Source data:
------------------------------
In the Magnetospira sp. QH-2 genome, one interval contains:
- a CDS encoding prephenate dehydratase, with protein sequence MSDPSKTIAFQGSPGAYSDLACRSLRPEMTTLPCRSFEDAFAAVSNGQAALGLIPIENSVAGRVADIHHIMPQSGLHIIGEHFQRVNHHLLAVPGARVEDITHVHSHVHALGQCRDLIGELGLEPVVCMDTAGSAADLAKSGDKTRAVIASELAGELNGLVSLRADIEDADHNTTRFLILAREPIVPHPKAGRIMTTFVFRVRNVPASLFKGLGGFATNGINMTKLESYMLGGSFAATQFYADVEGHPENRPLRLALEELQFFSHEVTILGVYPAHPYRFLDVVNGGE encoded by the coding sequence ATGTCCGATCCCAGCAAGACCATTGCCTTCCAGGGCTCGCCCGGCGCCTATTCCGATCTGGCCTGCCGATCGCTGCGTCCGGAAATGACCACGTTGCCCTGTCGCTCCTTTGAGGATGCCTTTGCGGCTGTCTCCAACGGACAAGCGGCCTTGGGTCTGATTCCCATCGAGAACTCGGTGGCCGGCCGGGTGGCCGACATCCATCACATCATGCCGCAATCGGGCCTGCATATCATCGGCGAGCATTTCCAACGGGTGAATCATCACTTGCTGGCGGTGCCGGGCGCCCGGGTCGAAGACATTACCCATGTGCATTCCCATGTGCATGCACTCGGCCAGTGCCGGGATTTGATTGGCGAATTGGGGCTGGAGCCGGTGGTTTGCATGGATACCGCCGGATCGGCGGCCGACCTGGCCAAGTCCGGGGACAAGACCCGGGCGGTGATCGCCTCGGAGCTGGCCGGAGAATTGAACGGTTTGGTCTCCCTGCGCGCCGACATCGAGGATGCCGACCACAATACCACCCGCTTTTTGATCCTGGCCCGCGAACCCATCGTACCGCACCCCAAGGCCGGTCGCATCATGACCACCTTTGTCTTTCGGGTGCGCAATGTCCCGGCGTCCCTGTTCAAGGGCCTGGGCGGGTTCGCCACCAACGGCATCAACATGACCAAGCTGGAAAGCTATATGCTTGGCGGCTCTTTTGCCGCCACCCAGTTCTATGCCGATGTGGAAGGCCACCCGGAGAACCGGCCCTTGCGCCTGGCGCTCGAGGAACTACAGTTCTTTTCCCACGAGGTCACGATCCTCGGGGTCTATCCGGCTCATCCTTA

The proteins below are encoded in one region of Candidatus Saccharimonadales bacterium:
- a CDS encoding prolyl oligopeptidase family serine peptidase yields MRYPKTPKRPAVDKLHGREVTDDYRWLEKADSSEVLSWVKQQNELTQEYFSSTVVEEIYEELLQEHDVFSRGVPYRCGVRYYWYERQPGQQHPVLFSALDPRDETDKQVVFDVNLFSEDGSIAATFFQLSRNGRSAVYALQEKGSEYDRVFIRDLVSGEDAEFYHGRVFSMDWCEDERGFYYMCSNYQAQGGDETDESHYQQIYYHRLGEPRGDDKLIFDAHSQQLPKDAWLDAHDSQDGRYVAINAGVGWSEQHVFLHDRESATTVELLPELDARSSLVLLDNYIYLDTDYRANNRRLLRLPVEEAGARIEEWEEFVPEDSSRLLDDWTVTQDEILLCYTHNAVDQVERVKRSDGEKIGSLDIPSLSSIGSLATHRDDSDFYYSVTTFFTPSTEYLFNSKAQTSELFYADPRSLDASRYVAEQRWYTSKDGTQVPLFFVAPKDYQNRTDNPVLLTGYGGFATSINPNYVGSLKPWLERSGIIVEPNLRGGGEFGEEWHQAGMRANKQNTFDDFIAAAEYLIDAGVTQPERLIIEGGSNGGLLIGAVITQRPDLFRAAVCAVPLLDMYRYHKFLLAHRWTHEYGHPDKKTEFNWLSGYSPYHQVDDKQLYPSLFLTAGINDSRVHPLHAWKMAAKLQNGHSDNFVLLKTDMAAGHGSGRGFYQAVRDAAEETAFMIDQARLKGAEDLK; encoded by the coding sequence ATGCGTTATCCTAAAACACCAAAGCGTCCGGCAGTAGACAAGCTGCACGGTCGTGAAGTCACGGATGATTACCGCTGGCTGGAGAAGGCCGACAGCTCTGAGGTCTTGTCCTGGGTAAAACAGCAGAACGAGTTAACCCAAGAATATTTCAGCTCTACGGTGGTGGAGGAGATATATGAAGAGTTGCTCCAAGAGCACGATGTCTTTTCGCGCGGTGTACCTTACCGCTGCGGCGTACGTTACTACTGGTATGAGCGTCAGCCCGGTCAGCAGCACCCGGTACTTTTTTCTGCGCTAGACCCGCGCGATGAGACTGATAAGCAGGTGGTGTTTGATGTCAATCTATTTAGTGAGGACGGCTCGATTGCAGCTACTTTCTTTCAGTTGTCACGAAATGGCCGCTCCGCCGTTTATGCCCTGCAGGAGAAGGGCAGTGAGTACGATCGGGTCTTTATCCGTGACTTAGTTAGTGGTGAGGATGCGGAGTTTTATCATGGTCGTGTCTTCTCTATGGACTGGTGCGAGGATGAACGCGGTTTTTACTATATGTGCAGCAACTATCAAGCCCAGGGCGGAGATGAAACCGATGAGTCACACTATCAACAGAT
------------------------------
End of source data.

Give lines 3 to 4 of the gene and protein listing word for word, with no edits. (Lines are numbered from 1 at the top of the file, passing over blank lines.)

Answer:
The proteins below are encoded in one region of Candidatus Saccharimonadales bacterium:
- a CDS encoding prolyl oligopeptidase family serine peptidase yields MRYPKTPKRPAVDKLHGREVTDDYRWLEKADSSEVLSWVKQQNELTQEYFSSTVVEEIYEELLQEHDVFSRGVPYRCGVRYYWYERQPGQQHPVLFSALDPRDETDKQVVFDVNLFSEDGSIAATFFQLSRNGRSAVYALQEKGSEYDRVFIRDLVSGEDAEFYHGRVFSMDWCEDERGFYYMCSNYQAQGGDETDESHYQQIYYHRLGEPRGDDKLIFDAHSQQLPKDAWLDAHDSQDGRYVAINAGVGWSEQHVFLHDRESATTVELLPELDARSSLVLLDNYIYLDTDYRANNRRLLRLPVEEAGARIEEWEEFVPEDSSRLLDDWTVTQDEILLCYTHNAVDQVERVKRSDGEKIGSLDIPSLSSIGSLATHRDDSDFYYSVTTFFTPSTEYLFNSKAQTSELFYADPRSLDASRYVAEQRWYTSKDGTQVPLFFVAPKDYQNRTDNPVLLTGYGGFATSINPNYVGSLKPWLERSGIIVEPNLRGGGEFGEEWHQAGMRANKQNTFDDFIAAAEYLIDAGVTQPERLIIEGGSNGGLLIGAVITQRPDLFRAAVCAVPLLDMYRYHKFLLAHRWTHEYGHPDKKTEFNWLSGYSPYHQVDDKQLYPSLFLTAGINDSRVHPLHAWKMAAKLQNGHSDNFVLLKTDMAAGHGSGRGFYQAVRDAAEETAFMIDQARLKGAEDLK; encoded by the coding sequence ATGCGTTATCCTAAAACACCAAAGCGTCCGGCAGTAGACAAGCTGCACGGTCGTGAAGTCACGGATGATTACCGCTGGCTGGAGAAGGCCGACAGCTCTGAGGTCTTGTCCTGGGTAAAACAGCAGAACGAGTTAACCCAAGAATATTTCAGCTCTACGGTGGTGGAGGAGATATATGAAGAGTTGCTCCAAGAGCACGATGTCTTTTCGCGCGGTGTACCTTACCGCTGCGGCGTACGTTACTACTGGTATGAGCGTCAGCCCGGTCAGCAGCACCCGGTACTTTTTTCTGCGCTAGACCCGCGCGATGAGACTGATAAGCAGGTGGTGTTTGATGTCAATCTATTTAGTGAGGACGGCTCGATTGCAGCTACTTTCTTTCAGTTGTCACGAAATGGCCGCTCCGCCGTTTATGCCCTGCAGGAGAAGGGCAGTGAGTACGATCGGGTCTTTATCCGTGACTTAGTTAGTGGTGAGGATGCGGAGTTTTATCATGGTCGTGTCTTCTCTATGGACTGGTGCGAGGATGAACGCGGTTTTTACTATATGTGCAGCAACTATCAAGCCCAGGGCGGAGATGAAACCGATGAGTCACACTATCAACAGAT